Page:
October 13th, 2008

black king

Another week without posting?

It has, it seems, been another week since I posted here, and what a
week it has been...
Monday, as you'll see from the last entry, started with another train
ride to London. After arrival, it was ominously quiet in the office as
the firm's share price sank ever lower.
In real life, the day finished with a haircut before I went to Wembley
to watch the news on tv and be amazed at what I was watching.
Tuesday. That was another day at work. In the evening, a risk
management association event to tell us about risks in the delivery of
the Olympic project in advance of 2012, something we went on to read
about in the papers later in the week.
Wednesday. I could not stay late at the office as I had to compete in
the Area Humorous Speech and Table Topics contests. In the speech
contest, I felt I had a chance after hearing the others: a lady
speaking about her experience with online dating agencies was the most
threatening competition. I won it, and will compete in the Divisional
final (i.e. London) on 22 October.
Thursday evening and I was out for a meal and a talk with Lis, a
friend of Viv's from university. I hadn't seen Lis since David was a
We covered many wide-ranging topics, spending a lot of time talking
about cancer, our experiences and people's reaction to it. Lis's
husband John almost died from cancer a number of years ago. All in
all, however, it was a good evening and I don't wish to wait another
19 years for a repeat.
By Friday night, I was well ready to go home. Saturday was spent in
the morning at Alder Hey, as Christopher had more chemotherapy poisons
pumped into him, while in the afternoon we went to the debut of Messy
Church. The evening was quieter. Christopher was tired.
Sunday: the usual, with Isaac's fourth birthday party in the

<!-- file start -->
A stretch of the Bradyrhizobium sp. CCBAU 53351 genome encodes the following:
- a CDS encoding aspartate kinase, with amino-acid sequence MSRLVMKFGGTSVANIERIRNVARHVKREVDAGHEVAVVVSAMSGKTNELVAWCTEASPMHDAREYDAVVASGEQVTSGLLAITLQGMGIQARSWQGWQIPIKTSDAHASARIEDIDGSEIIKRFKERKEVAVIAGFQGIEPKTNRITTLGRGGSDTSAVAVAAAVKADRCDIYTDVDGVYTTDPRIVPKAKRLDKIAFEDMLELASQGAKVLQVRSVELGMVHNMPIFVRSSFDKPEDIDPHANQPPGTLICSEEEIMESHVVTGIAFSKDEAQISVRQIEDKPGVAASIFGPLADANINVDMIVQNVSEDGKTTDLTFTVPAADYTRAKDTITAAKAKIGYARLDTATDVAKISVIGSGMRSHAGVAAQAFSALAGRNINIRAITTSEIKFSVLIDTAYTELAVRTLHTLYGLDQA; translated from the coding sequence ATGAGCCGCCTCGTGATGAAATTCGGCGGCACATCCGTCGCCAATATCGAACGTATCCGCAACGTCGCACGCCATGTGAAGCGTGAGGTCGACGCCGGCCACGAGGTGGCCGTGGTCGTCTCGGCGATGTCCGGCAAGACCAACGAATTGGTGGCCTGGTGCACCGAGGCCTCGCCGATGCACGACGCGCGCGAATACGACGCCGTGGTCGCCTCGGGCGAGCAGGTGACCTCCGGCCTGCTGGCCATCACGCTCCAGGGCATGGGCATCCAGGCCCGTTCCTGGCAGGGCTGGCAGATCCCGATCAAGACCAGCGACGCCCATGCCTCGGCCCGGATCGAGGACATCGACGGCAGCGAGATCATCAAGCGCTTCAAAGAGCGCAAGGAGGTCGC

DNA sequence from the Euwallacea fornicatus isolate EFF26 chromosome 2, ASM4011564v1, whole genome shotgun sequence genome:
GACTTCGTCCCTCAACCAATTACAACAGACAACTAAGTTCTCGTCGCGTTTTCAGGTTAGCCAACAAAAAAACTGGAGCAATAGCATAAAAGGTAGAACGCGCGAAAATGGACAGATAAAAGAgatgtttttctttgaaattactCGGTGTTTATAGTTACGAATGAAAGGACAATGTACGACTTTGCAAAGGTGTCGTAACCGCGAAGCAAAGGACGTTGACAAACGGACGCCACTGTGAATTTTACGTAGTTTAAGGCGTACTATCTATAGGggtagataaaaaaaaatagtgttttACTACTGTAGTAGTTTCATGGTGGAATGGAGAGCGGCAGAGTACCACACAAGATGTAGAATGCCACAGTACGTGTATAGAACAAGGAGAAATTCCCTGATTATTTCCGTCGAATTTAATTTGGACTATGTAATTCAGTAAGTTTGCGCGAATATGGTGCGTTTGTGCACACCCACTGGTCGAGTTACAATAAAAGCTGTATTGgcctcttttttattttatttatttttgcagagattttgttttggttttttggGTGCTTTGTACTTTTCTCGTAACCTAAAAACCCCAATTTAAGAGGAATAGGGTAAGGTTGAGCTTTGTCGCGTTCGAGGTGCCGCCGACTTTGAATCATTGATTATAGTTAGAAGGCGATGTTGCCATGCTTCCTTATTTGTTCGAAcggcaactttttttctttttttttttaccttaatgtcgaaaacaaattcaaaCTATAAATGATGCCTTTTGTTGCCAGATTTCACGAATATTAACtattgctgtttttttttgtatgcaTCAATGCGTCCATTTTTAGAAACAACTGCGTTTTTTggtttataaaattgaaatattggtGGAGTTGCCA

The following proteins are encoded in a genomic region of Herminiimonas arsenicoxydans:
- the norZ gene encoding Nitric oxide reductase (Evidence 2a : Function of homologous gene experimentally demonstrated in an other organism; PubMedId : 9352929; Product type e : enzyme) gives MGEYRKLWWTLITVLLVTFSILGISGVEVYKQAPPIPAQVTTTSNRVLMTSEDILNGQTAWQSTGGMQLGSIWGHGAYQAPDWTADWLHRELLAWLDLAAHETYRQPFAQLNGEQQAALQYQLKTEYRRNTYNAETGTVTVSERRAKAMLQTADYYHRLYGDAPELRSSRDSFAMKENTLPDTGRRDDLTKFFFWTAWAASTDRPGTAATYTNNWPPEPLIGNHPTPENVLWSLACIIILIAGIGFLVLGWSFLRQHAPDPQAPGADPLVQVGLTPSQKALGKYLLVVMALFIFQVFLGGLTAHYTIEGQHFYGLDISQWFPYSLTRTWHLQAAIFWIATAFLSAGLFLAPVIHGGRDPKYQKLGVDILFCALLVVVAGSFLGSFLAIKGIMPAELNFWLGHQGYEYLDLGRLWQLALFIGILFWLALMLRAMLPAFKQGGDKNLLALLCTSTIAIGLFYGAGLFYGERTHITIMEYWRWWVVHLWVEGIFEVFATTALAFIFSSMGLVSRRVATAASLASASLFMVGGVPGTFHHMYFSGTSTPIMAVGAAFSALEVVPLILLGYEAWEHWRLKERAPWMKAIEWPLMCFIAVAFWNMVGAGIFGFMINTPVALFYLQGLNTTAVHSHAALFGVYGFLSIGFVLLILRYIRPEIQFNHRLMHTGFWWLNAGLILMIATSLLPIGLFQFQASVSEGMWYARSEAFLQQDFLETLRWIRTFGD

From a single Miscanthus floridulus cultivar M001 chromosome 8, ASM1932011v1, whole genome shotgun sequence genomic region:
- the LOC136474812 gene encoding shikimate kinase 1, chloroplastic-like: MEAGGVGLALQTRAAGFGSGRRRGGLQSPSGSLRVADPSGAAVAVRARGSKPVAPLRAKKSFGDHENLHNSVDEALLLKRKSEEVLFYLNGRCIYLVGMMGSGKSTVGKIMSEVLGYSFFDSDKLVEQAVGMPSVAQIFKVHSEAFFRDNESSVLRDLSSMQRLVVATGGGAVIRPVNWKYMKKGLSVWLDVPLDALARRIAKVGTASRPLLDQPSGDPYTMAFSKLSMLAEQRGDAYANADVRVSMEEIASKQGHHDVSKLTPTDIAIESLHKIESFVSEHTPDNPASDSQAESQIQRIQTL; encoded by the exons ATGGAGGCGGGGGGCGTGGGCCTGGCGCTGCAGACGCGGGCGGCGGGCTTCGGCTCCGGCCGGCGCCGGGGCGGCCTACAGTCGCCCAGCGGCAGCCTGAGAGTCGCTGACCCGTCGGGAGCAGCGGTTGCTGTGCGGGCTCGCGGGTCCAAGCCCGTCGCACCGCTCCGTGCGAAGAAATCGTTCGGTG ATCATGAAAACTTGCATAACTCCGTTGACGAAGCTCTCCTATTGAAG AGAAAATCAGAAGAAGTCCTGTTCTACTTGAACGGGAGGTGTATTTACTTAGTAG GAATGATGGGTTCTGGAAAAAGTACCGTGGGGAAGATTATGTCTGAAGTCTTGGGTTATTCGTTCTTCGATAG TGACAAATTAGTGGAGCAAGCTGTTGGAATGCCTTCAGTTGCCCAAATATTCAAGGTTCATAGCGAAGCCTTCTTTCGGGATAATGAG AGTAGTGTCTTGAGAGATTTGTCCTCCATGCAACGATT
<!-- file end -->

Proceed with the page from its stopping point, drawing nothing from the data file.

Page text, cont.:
afternoon. After that, a walk to church for the evening service.
And overnight, the news that RBS, HBOS and LTSB are going to have an
enormous injection of capital from the Government, and that Goodwin
will be leaving, possibly also joined by Hornby and Blank.
Elsewhere, RBNZ has announced that they are making a U-turn on what
has been a major plank of their policy: that depositor protection will
lead to moral hazard, as banks take risks that they would otherwise
not have taken because of the state safety net. And now, they announce
free insurance for retail depositors up to $5bn and at 10bp per anum
(sic) after that.
So it is with a heavy heart that I travel from Bromborough to Chester,
Crewe, Stafford, Euston and Liverpool Street.
What next?

The problem from beginning to end stems from greed, but I'm not sure
that many have made the obvious theological connection.
  • Current Mood
    exhausted exhausted
black king


Greed is good. So said Mrs Thatcher, but it has torn apart our
society. Preachers speak out against homosexuality, but greed is
usually listed alongside it in the scriptures.
Why did people invest in a lump of lava on the borders of the Arctic
and Atlantic Oceans? Because they could get an extra 2% and didn't
think about the fact that a higher reward was combined with a higher
Wrong: We must get the highest return possible for our ratepayers' money.
Right: We must act in a fiscally responsible manner with our ratepayers' money.
But why should the government or anyone else help people who lost
their money. Interest is not a reward for saving money: it is a reward
for lending your money to the bank and an acknowledgment of the risk
that you might not get it back.
Take another recent investment: the £1000 at 100-1 on Red Crocodile at
the 4.20 at Sandown Park. As it tuirned out, it came fifth. But nobody
wanted to compensate the people who had taken notice of the tipsters.
What's the difference? Don't forget that lots of people refer to the
lottery as "my pension fund".
And that is what it is all about. The desire for reward without risk,
and for unmitigated greed.
On a related theme, remember Bob Dylan: steal a little and they throw
you in jail, steal a lot and they make you king.
  • Current Mood
    thoughtful thoughtful